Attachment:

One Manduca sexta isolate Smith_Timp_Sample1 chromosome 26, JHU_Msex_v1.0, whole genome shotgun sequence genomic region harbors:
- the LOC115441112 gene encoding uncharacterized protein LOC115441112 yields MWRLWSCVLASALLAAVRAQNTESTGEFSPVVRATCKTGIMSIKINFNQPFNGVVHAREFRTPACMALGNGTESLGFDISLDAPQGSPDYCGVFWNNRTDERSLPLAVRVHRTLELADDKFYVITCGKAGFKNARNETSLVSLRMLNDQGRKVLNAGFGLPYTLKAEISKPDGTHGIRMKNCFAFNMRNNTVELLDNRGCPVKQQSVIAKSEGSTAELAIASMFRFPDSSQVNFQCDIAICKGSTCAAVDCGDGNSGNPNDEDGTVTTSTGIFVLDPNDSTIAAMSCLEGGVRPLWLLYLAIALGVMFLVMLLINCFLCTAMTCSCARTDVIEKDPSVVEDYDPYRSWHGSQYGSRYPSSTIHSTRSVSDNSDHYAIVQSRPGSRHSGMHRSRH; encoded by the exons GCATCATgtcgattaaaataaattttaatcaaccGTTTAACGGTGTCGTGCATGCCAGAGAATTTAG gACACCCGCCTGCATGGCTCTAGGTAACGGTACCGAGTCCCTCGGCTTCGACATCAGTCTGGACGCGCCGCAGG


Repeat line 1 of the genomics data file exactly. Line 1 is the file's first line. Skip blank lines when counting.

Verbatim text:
One Manduca sexta isolate Smith_Timp_Sample1 chromosome 26, JHU_Msex_v1.0, whole genome shotgun sequence genomic region harbors: